81.Fetena,for all involved

Was part of a team that gave an exam. It was fun to see the faces of the students contort with every question. You could almost say that, if teaching was a marriage, we definitely consummated it yesterday.

All that except, that was not exactly how it went down.

I was in charge of preparing some of the questions. I was walking up and down the room trying to keep up an austere and friendly demeanor  at the same time. Trying to meet the gaze of each student that happened to look up like ” I am watching you!”

And you know students; they ask! And what I discovered was: woe be unto anyone who cannot answer their questions properly.

Well excuse  me if  I don’t know all of biochemistry by heart!

Sometimes you should not give away the answers while trying to clarify things. At other times the question in question was not from your portion of the course. And still at other times, even if it was you who prepared the question, you just can’t be too sure.

So anyway, I tried to explain what I can, told them to answer to their whim for other questions and for the questions that I had prepared, I would say: “Tiyakew tikikil meselegne; esti bedenb eyewina siraw “

It was in the middle of all this that I was called by a student. He was sitting with his legs crossed. Not like the one you do when you are in the middle of an exam, and you really have to go, but have no choice but to keep it inside. No, Ellen DeGeneres style. He shows me a question. I give it a look and try to walk away with the usual ““Tiyakew tikikil meselegne…”. But I did not get far before he calls me back (“not so fast buddy”), same question, and starts to explain things to me, underlining words, scribbling  synonyms  and shit!  He went through the choices one by one for me and he let me go when he thought he had found the answer.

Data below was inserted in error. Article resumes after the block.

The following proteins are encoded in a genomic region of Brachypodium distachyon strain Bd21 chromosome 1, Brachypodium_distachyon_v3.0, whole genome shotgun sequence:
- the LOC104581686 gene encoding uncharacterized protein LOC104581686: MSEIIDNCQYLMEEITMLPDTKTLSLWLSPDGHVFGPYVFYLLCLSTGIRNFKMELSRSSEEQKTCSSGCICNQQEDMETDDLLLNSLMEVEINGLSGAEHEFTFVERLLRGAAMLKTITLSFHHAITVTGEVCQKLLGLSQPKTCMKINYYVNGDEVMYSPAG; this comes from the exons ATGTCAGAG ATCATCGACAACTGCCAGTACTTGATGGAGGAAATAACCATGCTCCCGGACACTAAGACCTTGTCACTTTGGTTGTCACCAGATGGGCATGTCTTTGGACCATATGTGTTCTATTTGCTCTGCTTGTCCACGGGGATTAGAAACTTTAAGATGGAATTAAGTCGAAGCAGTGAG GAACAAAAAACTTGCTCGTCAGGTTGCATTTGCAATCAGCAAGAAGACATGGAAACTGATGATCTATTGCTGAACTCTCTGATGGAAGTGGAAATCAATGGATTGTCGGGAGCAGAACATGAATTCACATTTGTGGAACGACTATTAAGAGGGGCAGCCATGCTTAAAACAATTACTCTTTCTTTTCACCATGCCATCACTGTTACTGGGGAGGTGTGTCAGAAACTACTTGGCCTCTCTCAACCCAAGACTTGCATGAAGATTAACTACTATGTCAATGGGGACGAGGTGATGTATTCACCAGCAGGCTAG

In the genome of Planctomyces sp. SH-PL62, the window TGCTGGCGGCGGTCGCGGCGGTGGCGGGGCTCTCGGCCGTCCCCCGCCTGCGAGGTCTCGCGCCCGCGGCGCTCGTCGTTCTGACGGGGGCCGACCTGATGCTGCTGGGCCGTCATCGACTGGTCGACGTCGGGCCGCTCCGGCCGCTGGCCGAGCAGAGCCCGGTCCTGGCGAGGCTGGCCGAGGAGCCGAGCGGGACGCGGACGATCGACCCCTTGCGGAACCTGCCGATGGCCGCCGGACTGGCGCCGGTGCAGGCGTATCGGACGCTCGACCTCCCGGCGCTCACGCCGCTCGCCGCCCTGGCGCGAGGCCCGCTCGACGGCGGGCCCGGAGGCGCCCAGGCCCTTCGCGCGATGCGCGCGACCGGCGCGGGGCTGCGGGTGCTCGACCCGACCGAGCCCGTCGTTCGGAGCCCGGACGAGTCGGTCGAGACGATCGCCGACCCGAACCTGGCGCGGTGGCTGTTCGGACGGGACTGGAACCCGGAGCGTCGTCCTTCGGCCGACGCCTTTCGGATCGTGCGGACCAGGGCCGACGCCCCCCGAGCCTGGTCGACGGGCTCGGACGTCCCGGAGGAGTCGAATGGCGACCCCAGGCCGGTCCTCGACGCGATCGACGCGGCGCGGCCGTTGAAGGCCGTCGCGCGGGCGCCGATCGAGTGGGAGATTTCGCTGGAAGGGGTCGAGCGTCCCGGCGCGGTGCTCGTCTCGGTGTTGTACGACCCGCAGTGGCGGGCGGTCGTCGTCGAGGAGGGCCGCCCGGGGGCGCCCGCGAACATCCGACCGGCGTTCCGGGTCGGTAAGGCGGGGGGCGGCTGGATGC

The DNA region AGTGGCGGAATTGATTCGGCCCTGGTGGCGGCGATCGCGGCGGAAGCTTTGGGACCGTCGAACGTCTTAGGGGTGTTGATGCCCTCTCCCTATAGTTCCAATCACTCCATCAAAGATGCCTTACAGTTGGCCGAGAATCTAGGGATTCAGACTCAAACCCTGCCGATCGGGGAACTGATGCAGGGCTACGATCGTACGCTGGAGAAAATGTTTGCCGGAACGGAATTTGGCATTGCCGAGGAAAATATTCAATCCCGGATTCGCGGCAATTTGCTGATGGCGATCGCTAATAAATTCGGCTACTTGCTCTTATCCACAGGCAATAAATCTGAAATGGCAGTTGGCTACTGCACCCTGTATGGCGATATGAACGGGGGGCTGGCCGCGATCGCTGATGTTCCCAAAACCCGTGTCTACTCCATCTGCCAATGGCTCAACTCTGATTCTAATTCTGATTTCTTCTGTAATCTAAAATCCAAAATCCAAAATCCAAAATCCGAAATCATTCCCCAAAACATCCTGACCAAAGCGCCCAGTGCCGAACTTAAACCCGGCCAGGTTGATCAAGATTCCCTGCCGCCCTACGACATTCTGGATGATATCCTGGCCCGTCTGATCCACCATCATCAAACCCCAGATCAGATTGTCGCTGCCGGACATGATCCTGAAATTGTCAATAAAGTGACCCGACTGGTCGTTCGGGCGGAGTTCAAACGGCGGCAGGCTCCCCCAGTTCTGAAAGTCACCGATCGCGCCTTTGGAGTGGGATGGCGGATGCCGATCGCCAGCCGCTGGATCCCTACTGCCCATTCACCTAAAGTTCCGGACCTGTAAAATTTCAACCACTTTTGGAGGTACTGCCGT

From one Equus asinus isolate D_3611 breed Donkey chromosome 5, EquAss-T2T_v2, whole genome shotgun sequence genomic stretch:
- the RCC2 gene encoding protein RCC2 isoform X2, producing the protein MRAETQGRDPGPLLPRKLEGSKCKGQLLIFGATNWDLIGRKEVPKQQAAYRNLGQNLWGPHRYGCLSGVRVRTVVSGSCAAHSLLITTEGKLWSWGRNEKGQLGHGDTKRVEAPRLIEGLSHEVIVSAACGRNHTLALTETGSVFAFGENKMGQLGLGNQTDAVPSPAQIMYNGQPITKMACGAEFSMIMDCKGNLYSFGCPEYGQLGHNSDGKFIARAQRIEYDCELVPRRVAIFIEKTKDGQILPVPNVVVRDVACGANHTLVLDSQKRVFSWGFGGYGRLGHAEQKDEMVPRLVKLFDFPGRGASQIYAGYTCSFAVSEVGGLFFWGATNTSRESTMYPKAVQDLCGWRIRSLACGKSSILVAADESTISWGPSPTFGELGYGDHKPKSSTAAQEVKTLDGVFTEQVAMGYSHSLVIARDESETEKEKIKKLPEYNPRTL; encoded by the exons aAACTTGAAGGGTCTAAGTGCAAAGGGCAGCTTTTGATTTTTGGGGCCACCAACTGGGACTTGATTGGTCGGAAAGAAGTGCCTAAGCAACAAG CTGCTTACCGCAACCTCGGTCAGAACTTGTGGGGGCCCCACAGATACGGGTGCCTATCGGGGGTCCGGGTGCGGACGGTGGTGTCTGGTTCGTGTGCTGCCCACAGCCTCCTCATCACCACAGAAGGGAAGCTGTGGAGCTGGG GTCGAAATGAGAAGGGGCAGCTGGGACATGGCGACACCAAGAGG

And tell me what’d  I say ?  “Where do you get off lecturing me you Mourinho-act-alike little fool?! Meet me outside and I ma fuck you up! …or vice versa…”

But did it stop there? Oh no! Kid calls me again:

“It’s you again smart pants?! You really are asking for it!!”

This time it was not one of my questions. At the risk of putting down another guy’s question preparing prowess, the question was ambiguous. The previous night I had tried to clear it up for myself but couldn’t.  It went “what is the key ….of…?”

He says “What does it mean by ‘key’?”

In situations like this, when you are not really sure about what is meant by the word “key”,  enlightening/bamboozling demands that you should switch to Amharic:

wesagne malet new

gin eko bizu wesagne …..och alu”

“ betam wesagne yemimesilihin melis” … “ and let me go, please?!”

He fills in the “right” answer, oozing with confidence some might mistake for arrogance, his exam paper upright, for all unknowledgeable teachers to see.

Liked the kid. It is students like him that make teaching a fun challenge, the way it should be. And as a teacher I am a work in progress. But every day I learn more and finally I am starting to think that I really could get to like this ASTEMARI business. Like, this is my domain!